This is the remarkable autobiography of Ely Green, a mixed race African-American / German-American born 11 September 1893 near Sewanee, Tennessee who died 27 April 1968 California.
‘Ely’ is pronounced as in ‘Ely Cathedral’
‘Too Black, Too White’ is the unique autobiography of a smart, orphaned, unschooled boy of mixed ethnicity born to a 17 year old servant girl Lena Green in the southern state of Sewanee Tennessee in 1894. His mother was a maid to a wealthy white family; one of the family’s three sons got her pregnant; she’d never say which. While in Sewanee, Ely was ‘known of’ by his white grandmother and treated with politeness though at a distance – he was never formally acknowledged or supported in any way by that side of the family.
Ely describes himself as the son of ‘one of [the] aristocrats of this town’ – ‘[his] mother a colored woman’ – making him a representative of the ‘melting pot of America’. This caused him to have to ‘walk the third path of segregation’ – which was to be neither black nor white which explains the title of the book ‘Too Black, Too White’.
One day, age about 9, Ely was happily playing with some white friends his age when they went as they had done many times before to the candy store for a milkshake but on this occasion a new clerk was behind the counter and he refused to serve Ely and call him a ‘nigger’. Tearful and hurt Ely asked his (step) mother for an explanation but she wouldn’t say a thing. She expect him to ‘work it out for himself’ – nor would his step-father explain the meaning of ‘negro’ so Ely turned to a local Episcopalian priest who made an equally poor job of explaining it beyond suggesting that Ely should try making friends with the black kids from then on. Ely was pale skinned, with European features, his hair was red, but curly hair – the only indication of his mixed ethnicity.
The words ‘Negro’ and ‘Nigger’ cannot be avoided in this review as they feature through out the book. Removing the word from the statute books and from every day language became Ely’s motivation in his life from a young age. Forever more the use of the words ‘nigger’ or ‘negro’ especially when used in malice made Ely angry, and could produce an impulsive, vengeful and potentially violent response – it is the touchstone for how Ely behaves throughout his life.
At the time, being of African descent, with any trace of black blood at all, you are treated by the white population – especially by the poor white in the south, as living outside the written law. Ely describes this as ‘the tyranny of man over man’ and a constant reminder of how his grandfather had been ‘sold on the block’. Ely’s view is that the term ‘negro’, and all its derivatives, is used to ensure that black people ‘know their place’ which for a boy growing up means that he will never be considered as a ‘man’. He is made to understand that he should accept his fate or face dire consequences, something that is made very clear by the violent lynching of a local black man.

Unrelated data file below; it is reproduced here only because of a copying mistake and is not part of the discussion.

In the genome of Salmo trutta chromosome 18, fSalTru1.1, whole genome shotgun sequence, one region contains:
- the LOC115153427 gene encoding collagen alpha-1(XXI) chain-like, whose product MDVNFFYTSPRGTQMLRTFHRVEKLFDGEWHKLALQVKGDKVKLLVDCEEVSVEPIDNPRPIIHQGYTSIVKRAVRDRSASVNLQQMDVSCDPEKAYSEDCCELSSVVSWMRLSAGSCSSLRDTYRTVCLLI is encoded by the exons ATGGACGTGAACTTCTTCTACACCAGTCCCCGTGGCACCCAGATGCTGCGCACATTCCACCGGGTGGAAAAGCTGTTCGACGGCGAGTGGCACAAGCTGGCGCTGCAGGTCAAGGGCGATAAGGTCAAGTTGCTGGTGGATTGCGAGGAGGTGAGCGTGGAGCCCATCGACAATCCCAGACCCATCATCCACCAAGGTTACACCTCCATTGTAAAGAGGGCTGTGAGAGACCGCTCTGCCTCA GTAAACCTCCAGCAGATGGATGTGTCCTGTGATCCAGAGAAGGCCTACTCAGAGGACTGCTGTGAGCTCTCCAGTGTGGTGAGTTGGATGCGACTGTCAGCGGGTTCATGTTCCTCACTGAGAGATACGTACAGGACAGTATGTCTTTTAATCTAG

After his mother’s death when Ely was raised at first by his African-American stepfather and his new wife, and then an African-American grandfather figure until in his mid-to late teens he was taken in and employed by a wealthy white family in Waxahachie, Texas.
Sewanee society was split three ways, between the wealthy white population, the compliant black population (who could be middle-class small business owners and farm owners as well as poorer domestics and workers) and poor whites. The land and business owning white class, who Ely called ‘aristocrats’ lived in the area known as the ‘Corporation’ while the black population lived in the part of town known as the ‘Bottom’. The third group, the poor white Ely referred to as ‘seggars’. Ely felt that if treated forever as a ‘nigger’ then he could always only ever be either a ‘boy’ or when much old an ‘Uncle Sam’ – someone of no consequence who could only get by through child-like obedience to his white overlords of any class.
Throughout his life Ely’s felt himself to be on a quest to understand where he should fit in, concluding that a man or woman should be judged only by their character, not the colour of their skin, and that labelling a ‘negro’ was deeply unjust, especially ‘under the American flag’. It took a brave man to do the right thing at the right time and Ely was that brave man. Even as a boy he had a particular Christian sense of what was right and wrong brought up as he was under the Episcopalian Church with two ministers as godparents and guardians and to whom he often went for advice.
Ely could be judged by his deeds, from his industrious hard work and his focus when learning a new task such as raking leaves, shoe-shining, collecting herbal remedies and wild foods, hunting animals for their skins, training hunting dogs, shooting a pistol or rifle, saving and later lending money, training to box and then car mechanics and learning to read and write. He was exceedingly enterprising in any job, being fastidious and abstemious and quickly making himself indispensable to whomsoever he found himself working.
It was as a result of Ely pulling a gun on a white man who refused to pay back the money that had been leant to him that put his life at immediate risk and led him to leave Sewanee or risk ending up dead in the road, strung up from a tree. This is how he found himself running from his home town in Tennessee as a young adult to find work in Waxahachie, Texas.
Ely had a knack of knowing who to turn to. But he wasn’t afraid to ask questions nor would he accept answers where he saw injustice.